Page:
Carbon capture and storage

UK's First Carbon Capture and Storage Project Could Be Operational by Mid-2020s

The Acorn Project will capture about 200,000 tonnes of carbon dioxide from the St. Fergus Gas Terminal and transport it for storage to one of three depleted gas fields using existing pipelines.


The UK's first carbon capture and storage (CCS) project should be operational by the mid-2020s, according to ministers.

A commitment to develop the technology, which stops greenhouse gases entering the atmosphere, was made ahead of a summit in Edinburgh.

Research funding has also been announced for a carbon capture scheme in Aberdeenshire.

It will see carbon dioxide piped to storage sites under the North Sea.

Experts say the technology is an important tool in tackling climate change.

The UK government was criticised in 2015 after a £1 billion pound competition to develop CCS was dropped.

Power stations at Peterhead in Aberdeenshire and Drax in North Yorkshire were the final contenders for the grant.

"New Industry"
Energy and Clean Growth Minister Claire Perry said, "Today, at this seminal summit, the UK is setting a world-leading ambition for developing and deploying carbon capture and storage technology to cut emissions.

"It shows how determined all countries are to unlock the potential of this game-changing technology that representatives from across the globe are gathered here today in Edinburgh."

The Acorn Project will capture about 200,000 tonnes of CO2 from the St. Fergus Gas Terminal near Peterhead and transport it for storage to one of three depleted gas fields using existing pipelines.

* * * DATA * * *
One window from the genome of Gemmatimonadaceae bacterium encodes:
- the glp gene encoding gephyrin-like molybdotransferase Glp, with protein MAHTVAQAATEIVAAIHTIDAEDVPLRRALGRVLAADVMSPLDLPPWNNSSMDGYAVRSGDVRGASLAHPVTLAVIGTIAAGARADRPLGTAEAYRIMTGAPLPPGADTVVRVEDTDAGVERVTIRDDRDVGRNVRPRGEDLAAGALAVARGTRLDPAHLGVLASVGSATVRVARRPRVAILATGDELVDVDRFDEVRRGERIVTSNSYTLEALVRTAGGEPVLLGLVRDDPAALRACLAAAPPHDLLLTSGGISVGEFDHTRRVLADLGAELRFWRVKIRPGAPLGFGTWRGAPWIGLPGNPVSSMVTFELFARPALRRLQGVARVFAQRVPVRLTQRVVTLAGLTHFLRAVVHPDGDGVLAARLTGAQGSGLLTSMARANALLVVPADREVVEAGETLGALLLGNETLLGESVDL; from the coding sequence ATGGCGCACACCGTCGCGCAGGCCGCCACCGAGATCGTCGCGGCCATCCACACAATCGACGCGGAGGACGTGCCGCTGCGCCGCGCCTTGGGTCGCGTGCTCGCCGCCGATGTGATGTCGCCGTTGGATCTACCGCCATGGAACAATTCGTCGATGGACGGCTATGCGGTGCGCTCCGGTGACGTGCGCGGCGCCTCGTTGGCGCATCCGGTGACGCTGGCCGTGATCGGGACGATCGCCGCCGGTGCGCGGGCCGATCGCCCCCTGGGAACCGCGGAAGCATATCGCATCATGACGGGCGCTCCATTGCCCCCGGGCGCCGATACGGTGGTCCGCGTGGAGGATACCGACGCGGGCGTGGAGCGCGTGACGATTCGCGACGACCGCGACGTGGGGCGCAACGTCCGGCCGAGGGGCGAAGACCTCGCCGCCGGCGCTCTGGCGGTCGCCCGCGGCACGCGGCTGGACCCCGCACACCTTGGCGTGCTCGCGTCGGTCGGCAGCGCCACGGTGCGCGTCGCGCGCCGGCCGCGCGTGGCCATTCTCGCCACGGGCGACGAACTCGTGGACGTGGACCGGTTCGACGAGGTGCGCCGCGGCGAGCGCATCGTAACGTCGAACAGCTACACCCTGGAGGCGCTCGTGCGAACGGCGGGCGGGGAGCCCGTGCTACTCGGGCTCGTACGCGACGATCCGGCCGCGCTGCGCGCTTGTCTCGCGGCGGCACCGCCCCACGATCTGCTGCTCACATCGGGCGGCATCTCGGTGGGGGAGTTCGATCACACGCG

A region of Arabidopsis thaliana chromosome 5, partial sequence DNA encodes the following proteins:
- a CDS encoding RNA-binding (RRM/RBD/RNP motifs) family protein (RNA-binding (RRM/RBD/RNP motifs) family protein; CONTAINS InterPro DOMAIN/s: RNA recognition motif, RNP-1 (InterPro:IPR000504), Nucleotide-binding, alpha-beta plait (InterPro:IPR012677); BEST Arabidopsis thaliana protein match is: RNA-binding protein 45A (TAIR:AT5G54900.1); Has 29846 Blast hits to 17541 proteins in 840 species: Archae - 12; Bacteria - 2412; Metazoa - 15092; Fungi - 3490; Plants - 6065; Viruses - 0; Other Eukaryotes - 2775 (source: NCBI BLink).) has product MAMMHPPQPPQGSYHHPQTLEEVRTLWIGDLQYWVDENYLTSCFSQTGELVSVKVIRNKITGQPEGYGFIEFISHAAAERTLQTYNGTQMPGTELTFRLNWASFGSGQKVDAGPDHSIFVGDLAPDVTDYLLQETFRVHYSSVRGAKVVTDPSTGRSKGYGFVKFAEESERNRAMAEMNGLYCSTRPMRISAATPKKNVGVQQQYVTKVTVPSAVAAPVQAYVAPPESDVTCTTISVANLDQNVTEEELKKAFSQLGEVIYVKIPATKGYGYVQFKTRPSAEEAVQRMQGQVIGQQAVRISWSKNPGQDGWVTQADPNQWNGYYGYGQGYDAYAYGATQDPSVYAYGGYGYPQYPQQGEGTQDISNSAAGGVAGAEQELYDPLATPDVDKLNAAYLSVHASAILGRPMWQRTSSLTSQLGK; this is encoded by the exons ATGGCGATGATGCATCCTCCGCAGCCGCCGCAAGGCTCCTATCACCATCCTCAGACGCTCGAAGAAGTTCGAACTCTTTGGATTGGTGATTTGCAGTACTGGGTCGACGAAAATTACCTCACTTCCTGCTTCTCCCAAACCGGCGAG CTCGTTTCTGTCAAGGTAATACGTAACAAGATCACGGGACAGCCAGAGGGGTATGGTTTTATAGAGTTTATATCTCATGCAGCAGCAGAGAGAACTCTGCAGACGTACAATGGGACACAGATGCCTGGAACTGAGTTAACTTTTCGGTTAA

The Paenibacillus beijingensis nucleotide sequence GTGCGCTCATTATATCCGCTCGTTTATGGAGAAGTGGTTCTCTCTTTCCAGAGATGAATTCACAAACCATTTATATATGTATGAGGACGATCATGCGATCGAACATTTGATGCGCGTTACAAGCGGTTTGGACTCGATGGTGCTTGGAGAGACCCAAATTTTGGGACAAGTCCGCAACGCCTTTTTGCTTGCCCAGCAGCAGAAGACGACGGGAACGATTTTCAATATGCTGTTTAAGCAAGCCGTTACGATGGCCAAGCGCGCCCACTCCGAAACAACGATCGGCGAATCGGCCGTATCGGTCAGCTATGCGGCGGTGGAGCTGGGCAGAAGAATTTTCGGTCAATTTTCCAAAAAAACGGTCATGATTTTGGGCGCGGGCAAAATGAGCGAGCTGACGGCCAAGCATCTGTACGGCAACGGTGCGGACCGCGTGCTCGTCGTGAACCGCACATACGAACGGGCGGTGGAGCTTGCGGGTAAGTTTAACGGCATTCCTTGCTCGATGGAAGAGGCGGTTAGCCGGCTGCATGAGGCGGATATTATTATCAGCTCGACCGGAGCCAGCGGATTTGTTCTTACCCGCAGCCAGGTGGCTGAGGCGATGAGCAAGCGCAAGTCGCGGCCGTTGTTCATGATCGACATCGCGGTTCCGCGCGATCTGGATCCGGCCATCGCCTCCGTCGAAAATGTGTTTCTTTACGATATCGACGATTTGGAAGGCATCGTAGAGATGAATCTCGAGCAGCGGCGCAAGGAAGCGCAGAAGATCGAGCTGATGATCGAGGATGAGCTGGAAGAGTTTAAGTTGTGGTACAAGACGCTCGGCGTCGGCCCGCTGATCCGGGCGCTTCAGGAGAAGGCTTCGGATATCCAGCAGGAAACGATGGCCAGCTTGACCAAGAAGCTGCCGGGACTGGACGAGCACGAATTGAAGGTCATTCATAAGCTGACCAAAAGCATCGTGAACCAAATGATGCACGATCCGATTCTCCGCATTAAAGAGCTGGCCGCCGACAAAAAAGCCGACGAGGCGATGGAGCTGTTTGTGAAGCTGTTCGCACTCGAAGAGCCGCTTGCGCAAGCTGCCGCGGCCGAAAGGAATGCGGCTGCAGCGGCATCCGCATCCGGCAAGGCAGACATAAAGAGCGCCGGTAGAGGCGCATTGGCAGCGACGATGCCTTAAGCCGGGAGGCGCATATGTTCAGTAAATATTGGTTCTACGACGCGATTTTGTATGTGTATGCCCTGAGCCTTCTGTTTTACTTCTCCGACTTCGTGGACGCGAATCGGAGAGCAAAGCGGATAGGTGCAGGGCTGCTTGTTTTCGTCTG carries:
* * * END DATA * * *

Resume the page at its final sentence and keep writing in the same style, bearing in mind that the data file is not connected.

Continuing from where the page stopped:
It is to receive £175,000 from the UK government, with match funding from the Scottish government and additional European funding.

In additional phases, the project could generate hydrogen from North Sea gas and store the carbon dioxide, which the process creates as a byproduct. The hydrogen could then be used to heat people's homes.

Existing onshore pipelines could also be used to transport CO2 for storage from areas of heavy industry around Grangemouth.

Project leader Alan James said, "Scotland can use legacy oil and gas assets to deliver environmental benefits, unlocking CO2 transportation and storage solutions for other carbon capture utilisation and storage (CCUS) projects along the east coast of the UK and in future from Europe.

"With the right support, Acorn CCS could be operating in the early 2020s, making a substantial contribution to both UK and European emission reduction targets and helping to establish a commercially viable future for CCUS investment."

Read the full story here.

Read the UK government's CCUS action plan here (PDF).